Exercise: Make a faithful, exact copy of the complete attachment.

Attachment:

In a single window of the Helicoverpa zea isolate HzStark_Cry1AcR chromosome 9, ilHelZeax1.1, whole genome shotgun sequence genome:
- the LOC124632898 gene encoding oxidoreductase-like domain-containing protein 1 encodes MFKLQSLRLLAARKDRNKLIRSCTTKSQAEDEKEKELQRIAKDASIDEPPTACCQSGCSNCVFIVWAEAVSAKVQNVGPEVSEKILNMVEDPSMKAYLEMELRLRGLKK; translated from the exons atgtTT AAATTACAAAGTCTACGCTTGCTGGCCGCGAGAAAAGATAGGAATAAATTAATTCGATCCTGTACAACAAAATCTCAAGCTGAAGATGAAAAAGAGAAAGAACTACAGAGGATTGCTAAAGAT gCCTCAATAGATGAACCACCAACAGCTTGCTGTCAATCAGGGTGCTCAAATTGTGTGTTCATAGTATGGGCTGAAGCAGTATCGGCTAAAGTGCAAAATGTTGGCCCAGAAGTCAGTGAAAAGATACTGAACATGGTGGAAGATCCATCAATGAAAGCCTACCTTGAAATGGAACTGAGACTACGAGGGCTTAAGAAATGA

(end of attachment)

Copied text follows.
In a single window of the Helicoverpa zea isolate HzStark_Cry1AcR chromosome 9, ilHelZeax1.1, whole genome shotgun sequence genome:
- the LOC124632898 gene encoding oxidoreductase-like domain-containing protein 1 encodes MFKLQSLRLLAARKDRNKLIRSCTTKSQAEDEKEKELQRIAKDASIDEPPTACCQSGCSNCVFIVWAEAVSAKVQNVGPEVSEKILNMVEDPSMKAYLEMELRLRGLKK; translated from the exons atgtTT AAATTACAAAGTCTACGCTTGCTGGCCGCGAGAAAAGATAGGAATAAATTAATTCGATCCTGTACAACAAAATCTCAAGCTGAAGATGAAAAAGAGAAAGAACTACAGAGGATTGCTAAAGAT gCCTCAATAGATGAACCACCAACAGCTTGCTGTCAATCAGGGTGCTCAAATTGTGTGTTCATAGTATGGGCTGAAGCAGTATCGGCTAAAGTGCAAAATGTTGGCCCAGAAGTCAGTGAAAAGATACTGAACATGGTGGAAGATCCATCAATGAAAGCCTACCTTGAAATGGAACTGAGACTACGAGGGCTTAAGAAATGA